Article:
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Ask Jeanne: Homeschool a Prospective Dropout?


I am seriously looking into whether homeschooling would be an appropriate option for my high school student who is failing in the public school system. She’s extremely bright, and excels in honors and higher courses, but is failing everything else.

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I believe homeschooling might be helpful, but I also know it could backfire too. However, my family is left with this feeling that if we do not do something very soon, she will end up a dropout. She’s so behind that she has almost a full two years of credits missing. And as time goes on, this gap is only growing.

My daughter has the potential for brilliance and happiness, and seems to love learning, yet hate school. Homeschool seems like it could be the perfect solution, and yet most of what I find online for us seems to try and deter us from going this route. We desperately need some expert advice!  ~ Concerned in Colorado

Homeschooling to Prevent Dropping Out of High School

Quite a dilemma, right? Yes, there are special circumstances when it comes to homeschooling older teens. I suggest you start off by reading my article “Bad News/Good News of Starting Homeschooling in High School.”

As I say in the article, there can be some drawbacks to starting school during the high school years. One of the most challenging is that in many states, it is more difficult to return to public high school with credits from homeschooling, should you or your daughter decide that homeschooling is not working out. I recommend you contact your state homeschooling organization or homeschoolers in your locality to find out how this works in your state.

But here’s the thing – if your daughter is already behind in public high school, and she’s falling further behind, she already has a credit problem. What I’m hearing from you sounds like the need for a rescue. I’m hearing that she is at serious risk for dropping out and is not making progress toward graduating from high school, despite excelling in honors courses.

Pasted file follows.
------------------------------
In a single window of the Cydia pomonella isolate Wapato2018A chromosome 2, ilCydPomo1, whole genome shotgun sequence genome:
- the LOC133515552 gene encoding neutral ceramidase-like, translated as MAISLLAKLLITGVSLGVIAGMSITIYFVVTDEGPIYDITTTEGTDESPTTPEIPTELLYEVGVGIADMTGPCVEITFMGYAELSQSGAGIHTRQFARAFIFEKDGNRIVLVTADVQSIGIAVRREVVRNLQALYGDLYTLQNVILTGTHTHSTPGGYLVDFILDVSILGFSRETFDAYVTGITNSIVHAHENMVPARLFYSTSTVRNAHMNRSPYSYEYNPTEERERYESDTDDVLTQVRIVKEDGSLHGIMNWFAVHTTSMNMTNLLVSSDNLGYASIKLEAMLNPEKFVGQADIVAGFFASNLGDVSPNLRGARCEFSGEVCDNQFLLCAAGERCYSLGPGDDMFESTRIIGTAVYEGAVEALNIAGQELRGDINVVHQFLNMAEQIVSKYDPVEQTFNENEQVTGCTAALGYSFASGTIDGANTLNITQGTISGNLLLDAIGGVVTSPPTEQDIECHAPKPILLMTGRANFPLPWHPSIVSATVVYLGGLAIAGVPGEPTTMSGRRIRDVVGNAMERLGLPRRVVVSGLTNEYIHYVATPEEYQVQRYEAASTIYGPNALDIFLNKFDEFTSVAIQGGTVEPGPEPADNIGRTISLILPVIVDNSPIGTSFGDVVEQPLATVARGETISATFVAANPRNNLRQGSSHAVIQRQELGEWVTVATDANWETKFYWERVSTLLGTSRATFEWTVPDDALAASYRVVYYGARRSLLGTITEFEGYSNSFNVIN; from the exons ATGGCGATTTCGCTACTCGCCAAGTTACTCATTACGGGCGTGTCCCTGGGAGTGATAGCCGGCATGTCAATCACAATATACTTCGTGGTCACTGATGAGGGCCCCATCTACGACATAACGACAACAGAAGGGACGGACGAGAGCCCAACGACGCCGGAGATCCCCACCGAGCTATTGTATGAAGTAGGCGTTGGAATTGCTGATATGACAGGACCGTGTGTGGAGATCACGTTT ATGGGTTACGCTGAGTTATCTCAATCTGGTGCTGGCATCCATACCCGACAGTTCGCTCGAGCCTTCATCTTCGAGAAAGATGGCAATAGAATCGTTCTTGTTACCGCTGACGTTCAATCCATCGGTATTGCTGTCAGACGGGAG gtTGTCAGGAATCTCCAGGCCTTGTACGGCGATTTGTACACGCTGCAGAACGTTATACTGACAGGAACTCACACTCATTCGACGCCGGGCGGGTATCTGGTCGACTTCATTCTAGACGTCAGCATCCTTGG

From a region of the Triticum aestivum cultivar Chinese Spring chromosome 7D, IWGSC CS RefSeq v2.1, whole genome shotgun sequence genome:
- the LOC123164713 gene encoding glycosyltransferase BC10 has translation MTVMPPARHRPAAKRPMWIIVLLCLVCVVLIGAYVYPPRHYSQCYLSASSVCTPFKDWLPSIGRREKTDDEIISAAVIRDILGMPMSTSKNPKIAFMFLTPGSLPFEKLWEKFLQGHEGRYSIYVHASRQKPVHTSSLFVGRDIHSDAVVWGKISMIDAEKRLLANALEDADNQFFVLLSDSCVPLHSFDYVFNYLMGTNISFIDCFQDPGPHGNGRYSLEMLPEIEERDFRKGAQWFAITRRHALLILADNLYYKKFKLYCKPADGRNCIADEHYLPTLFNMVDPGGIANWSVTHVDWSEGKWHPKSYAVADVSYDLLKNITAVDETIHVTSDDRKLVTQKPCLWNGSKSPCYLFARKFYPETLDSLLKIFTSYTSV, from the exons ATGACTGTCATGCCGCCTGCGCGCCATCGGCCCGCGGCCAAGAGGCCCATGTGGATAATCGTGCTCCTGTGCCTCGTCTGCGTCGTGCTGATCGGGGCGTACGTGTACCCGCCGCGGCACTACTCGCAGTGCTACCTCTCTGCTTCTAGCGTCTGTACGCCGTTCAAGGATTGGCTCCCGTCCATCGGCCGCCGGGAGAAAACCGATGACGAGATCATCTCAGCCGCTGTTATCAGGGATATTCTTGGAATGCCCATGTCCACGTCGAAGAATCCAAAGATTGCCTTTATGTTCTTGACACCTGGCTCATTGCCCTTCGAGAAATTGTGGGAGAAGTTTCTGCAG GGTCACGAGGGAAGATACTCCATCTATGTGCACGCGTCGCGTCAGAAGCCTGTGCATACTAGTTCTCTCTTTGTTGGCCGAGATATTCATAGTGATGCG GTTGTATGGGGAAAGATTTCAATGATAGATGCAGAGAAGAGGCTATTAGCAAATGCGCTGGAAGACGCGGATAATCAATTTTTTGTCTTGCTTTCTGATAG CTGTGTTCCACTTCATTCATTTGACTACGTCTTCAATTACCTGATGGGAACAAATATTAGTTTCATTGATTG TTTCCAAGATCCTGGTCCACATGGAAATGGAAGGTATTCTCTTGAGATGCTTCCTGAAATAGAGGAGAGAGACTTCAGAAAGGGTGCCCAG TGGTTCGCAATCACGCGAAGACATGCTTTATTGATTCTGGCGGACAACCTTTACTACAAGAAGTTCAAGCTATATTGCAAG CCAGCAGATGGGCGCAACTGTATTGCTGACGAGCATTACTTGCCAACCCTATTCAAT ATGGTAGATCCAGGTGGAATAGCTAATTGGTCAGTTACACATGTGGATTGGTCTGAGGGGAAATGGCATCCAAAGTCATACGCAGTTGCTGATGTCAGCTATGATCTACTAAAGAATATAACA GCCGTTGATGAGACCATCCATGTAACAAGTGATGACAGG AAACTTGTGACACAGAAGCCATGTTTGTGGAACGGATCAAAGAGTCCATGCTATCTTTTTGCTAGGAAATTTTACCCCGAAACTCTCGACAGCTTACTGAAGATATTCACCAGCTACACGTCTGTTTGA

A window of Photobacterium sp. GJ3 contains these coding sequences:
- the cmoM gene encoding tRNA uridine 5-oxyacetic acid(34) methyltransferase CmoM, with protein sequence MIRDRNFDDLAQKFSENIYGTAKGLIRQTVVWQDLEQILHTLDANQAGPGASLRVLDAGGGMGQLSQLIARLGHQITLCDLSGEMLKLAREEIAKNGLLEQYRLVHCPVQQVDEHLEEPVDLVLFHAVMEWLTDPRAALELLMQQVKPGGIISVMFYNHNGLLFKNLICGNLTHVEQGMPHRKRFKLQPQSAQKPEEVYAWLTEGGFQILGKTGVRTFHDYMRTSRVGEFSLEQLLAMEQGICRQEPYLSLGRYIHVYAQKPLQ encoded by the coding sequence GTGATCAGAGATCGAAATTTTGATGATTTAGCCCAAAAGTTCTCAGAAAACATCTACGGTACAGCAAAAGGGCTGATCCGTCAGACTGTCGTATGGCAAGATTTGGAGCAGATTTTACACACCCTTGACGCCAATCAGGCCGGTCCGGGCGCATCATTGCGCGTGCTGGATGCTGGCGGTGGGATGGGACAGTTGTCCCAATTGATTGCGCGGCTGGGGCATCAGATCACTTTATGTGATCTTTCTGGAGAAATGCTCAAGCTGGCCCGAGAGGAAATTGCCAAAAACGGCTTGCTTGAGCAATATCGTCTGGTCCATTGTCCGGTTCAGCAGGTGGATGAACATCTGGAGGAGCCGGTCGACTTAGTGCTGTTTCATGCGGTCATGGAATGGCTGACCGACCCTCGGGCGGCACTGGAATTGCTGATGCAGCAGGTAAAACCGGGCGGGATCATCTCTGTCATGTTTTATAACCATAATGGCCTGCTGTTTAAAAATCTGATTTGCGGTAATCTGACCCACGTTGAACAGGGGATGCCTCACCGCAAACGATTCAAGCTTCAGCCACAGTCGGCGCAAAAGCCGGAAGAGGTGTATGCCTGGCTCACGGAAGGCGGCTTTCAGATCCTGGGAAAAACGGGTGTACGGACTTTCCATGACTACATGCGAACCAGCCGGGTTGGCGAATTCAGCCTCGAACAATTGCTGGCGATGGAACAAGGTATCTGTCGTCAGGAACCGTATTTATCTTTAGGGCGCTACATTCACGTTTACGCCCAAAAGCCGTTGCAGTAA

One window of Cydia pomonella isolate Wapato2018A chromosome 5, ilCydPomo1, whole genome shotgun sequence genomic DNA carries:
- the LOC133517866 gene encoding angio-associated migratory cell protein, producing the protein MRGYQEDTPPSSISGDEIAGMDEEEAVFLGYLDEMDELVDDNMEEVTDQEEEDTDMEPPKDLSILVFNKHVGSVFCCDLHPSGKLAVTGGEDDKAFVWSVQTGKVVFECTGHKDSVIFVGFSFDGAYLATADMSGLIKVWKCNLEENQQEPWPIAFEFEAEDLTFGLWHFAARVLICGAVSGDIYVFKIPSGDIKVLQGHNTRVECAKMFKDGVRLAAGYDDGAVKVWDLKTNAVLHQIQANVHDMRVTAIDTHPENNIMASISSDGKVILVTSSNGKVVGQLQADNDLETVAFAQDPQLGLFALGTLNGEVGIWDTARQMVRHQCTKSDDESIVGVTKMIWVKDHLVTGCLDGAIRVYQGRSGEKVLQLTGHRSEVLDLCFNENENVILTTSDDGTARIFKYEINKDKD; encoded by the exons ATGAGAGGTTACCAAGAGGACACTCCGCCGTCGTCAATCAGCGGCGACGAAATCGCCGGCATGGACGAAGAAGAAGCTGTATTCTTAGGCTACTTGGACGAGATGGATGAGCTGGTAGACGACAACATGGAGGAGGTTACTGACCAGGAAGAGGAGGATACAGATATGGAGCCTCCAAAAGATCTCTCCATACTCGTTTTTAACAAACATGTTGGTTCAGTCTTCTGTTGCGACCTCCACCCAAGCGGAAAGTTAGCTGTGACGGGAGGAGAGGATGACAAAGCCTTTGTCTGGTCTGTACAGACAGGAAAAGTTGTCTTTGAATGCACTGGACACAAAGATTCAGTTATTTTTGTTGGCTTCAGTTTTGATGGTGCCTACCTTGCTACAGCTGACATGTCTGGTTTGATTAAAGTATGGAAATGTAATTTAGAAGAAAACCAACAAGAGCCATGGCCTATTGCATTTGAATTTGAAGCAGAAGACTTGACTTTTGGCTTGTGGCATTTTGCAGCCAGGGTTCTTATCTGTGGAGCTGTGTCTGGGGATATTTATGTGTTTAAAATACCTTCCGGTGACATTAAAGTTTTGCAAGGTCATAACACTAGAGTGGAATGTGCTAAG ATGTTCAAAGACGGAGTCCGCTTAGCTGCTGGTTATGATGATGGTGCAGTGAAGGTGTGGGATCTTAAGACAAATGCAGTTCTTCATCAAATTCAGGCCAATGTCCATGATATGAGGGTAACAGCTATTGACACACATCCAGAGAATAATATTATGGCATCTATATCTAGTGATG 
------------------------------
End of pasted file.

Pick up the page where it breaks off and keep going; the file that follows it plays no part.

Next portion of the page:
Rising Out Not Dropping Out

She sounds like a prime candidate for “rising out” of high school rather than “dropping out.”

Many teens do rise out through transitioning to homeschooling, even as middling to older teens. Some do this because chronic physical or mental health problems prevent them from attending a brick and mortar school regularly. Some do this because they are bullied or face intractable social problems at their school. Some do this because school is academically a poor fit, or their special needs are insufficiently addressed. Some do this because school requirements have little to do with a teen’s interests and are out of sync with their maturity level.

There are a variety of homeschooling options for teens rising out of high school:

  • Homeschool using an all-in-one curriculum package, possibly online. This works well for teens who are in sync academically and don’t mind typical assignments and some busy work and “checking boxes” to meet requirements. It often fits well for kids for whom going to the school building itself is a problem because of health or social issues. It also often works well for high schoolers who are involved in intense passions, such as those who are training as gymnasts or performers. It often does not fit well for kids whose academic problems are due to poor fit with school requirements. Many all-in-one curriculum packages are very “schooly,” meaning there is not much difference between requirements of school and this type of homeschooling. This does not sound like a great fit for your daughter.
  • Homeschool independently, emphasizing interests and picking and choosing ways to cover typical subject areas that a college or employer might expect. For example, a teen who is doing well in honors classes might have a specific area of intense interest, be it history, philosophy, photography, cooking, zoology, creating writing, or math. The teen and her parent could figure out how learning through the lens of her interest would cover some of her credits. Then she could take homeschool courses or use homeschooling materials to cover areas that fall outside those interests. There are all kinds of atypical ways this can be done, and you, the parent, can award credit. Just take a look at my suggestions for learning enough for a high school government credit, for example. This kind of thing may be much more interesting to a teen who is bored with checking boxes and moving through a dry textbook.